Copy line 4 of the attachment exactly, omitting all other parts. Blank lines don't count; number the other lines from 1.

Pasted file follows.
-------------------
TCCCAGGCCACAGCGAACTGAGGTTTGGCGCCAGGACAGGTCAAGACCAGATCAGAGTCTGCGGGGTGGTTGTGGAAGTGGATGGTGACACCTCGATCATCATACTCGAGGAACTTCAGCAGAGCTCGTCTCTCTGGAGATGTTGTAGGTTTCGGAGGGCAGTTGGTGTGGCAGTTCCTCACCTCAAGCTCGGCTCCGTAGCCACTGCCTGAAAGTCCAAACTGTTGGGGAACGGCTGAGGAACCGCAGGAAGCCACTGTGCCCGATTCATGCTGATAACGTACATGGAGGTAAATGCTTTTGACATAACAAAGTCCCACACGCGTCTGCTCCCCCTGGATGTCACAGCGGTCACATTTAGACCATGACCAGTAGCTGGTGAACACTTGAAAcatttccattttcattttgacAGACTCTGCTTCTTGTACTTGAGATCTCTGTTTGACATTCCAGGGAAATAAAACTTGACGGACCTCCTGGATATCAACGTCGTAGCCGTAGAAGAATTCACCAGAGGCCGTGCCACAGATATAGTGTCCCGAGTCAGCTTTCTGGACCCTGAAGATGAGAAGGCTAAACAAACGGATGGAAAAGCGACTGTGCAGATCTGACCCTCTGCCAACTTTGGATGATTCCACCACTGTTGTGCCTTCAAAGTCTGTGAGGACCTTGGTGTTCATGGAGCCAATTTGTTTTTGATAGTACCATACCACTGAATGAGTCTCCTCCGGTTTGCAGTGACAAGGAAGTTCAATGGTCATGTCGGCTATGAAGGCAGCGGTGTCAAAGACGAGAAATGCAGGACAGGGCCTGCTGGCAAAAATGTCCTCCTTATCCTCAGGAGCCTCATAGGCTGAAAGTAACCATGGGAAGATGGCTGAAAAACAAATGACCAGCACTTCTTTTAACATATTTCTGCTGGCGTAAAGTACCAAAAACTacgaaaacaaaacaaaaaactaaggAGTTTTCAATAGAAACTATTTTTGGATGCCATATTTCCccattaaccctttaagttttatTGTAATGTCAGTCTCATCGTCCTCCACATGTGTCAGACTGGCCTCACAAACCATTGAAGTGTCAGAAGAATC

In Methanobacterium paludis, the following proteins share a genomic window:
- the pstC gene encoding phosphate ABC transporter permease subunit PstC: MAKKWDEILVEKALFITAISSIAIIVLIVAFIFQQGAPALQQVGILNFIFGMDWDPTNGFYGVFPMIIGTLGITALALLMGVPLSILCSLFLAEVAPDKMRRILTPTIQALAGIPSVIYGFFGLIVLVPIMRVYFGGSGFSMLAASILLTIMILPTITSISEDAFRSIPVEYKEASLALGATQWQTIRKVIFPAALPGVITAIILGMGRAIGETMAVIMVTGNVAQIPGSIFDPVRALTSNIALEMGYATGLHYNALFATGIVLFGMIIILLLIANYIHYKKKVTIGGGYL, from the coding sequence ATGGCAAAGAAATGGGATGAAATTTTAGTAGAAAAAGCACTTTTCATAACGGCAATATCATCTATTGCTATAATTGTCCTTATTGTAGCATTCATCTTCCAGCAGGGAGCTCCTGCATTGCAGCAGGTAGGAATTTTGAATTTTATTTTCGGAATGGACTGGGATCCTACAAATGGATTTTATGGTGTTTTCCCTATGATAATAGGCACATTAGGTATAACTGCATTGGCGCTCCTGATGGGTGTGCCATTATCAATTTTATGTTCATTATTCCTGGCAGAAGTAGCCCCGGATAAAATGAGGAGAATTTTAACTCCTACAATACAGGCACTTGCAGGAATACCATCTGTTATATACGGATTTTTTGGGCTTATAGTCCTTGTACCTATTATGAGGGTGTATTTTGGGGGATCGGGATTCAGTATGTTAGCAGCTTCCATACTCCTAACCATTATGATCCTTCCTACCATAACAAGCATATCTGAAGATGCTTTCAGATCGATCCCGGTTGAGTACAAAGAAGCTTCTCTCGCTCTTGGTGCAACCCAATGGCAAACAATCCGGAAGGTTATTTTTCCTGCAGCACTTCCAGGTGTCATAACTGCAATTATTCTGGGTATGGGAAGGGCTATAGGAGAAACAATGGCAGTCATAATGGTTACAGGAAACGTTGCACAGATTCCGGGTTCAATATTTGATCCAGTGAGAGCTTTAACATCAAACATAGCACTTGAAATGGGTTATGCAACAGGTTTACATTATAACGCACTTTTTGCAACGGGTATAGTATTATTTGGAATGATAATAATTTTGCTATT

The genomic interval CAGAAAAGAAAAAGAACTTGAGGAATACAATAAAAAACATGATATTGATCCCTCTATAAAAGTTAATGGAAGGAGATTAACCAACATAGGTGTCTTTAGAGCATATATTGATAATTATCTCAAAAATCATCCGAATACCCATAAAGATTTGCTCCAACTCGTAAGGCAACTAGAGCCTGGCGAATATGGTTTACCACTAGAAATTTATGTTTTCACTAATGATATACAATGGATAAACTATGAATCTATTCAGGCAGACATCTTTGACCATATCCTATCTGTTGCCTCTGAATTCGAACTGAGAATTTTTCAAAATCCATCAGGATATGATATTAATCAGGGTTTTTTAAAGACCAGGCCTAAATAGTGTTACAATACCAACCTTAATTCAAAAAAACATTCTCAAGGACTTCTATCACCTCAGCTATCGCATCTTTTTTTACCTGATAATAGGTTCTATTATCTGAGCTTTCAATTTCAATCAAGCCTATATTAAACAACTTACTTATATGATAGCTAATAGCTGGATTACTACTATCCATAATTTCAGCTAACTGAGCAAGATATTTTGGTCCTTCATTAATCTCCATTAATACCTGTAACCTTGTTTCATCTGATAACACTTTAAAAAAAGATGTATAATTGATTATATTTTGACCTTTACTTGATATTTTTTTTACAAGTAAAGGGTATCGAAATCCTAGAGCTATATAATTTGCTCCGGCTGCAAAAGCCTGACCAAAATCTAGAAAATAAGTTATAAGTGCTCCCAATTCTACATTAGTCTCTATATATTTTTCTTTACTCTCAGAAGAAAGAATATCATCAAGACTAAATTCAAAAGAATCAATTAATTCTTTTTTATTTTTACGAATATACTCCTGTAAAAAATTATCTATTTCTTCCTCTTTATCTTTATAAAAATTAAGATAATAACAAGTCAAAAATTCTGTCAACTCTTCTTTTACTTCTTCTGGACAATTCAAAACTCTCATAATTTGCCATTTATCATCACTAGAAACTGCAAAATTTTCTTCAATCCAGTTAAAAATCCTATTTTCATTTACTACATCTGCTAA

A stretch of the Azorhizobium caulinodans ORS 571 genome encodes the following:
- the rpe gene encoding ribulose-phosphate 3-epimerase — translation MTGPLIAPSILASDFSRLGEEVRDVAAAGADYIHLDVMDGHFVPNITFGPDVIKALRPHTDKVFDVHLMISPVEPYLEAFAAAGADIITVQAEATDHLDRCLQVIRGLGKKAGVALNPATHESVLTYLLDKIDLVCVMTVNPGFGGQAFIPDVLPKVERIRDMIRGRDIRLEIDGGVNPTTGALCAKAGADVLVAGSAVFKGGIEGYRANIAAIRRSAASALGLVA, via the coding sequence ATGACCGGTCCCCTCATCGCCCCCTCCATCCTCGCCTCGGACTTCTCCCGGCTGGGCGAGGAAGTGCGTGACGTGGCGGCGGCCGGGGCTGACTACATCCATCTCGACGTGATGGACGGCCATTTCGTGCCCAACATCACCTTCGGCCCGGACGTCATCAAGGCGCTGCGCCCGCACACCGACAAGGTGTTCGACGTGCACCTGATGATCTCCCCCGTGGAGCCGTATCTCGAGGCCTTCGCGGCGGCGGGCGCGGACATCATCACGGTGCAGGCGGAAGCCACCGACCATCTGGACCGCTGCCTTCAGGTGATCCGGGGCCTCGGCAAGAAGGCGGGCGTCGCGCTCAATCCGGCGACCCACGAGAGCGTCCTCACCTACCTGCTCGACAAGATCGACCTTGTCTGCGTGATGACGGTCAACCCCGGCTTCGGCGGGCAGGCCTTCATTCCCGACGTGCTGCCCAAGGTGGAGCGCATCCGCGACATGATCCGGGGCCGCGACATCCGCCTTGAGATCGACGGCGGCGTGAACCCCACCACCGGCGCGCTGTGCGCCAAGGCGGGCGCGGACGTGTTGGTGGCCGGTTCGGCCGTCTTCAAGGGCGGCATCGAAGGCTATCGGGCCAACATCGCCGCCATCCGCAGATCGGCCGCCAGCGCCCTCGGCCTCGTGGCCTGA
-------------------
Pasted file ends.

The genomic interval CAGAAAAGAAAAAGAACTTGAGGAATACAATAAAAAACATGATATTGATCCCTCTATAAAAGTTAATGGAAGGAGATTAACCAACATAGGTGTCTTTAGAGCATATATTGATAATTATCTCAAAAATCATCCGAATACCCATAAAGATTTGCTCCAACTCGTAAGGCAACTAGAGCCTGGCGAATATGGTTTACCACTAGAAATTTATGTTTTCACTAATGATATACAATGGATAAACTATGAATCTATTCAGGCAGACATCTTTGACCATATCCTATCTGTTGCCTCTGAATTCGAACTGAGAATTTTTCAAAATCCATCAGGATATGATATTAATCAGGGTTTTTTAAAGACCAGGCCTAAATAGTGTTACAATACCAACCTTAATTCAAAAAAACATTCTCAAGGACTTCTATCACCTCAGCTATCGCATCTTTTTTTACCTGATAATAGGTTCTATTATCTGAGCTTTCAATTTCAATCAAGCCTATATTAAACAACTTACTTATATGATAGCTAATAGCTGGATTACTACTATCCATAATTTCAGCTAACTGAGCAAGATATTTTGGTCCTTCATTAATCTCCATTAATACCTGTAACCTTGTTTCATCTGATAACACTTTAAAAAAAGATGTATAATTGATTATATTTTGACCTTTACTTGATATTTTTTTTACAAGTAAAGGGTATCGAAATCCTAGAGCTATATAATTTGCTCCGGCTGCAAAAGCCTGACCAAAATCTAGAAAATAAGTTATAAGTGCTCCCAATTCTACATTAGTCTCTATATATTTTTCTTTACTCTCAGAAGAAAGAATATCATCAAGACTAAATTCAAAAGAATCAATTAATTCTTTTTTATTTTTACGAATATACTCCTGTAAAAAATTATCTATTTCTTCCTCTTTATCTTTATAAAAATTAAGATAATAACAAGTCAAAAATTCTGTCAACTCTTCTTTTACTTCTTCTGGACAATTCAAAACTCTCATAATTTGCCATTTATCATCACTAGAAACTGCAAAATTTTCTTCAATCCAGTTAAAAATCCTATTTTCATTTACTACATCTGCTAA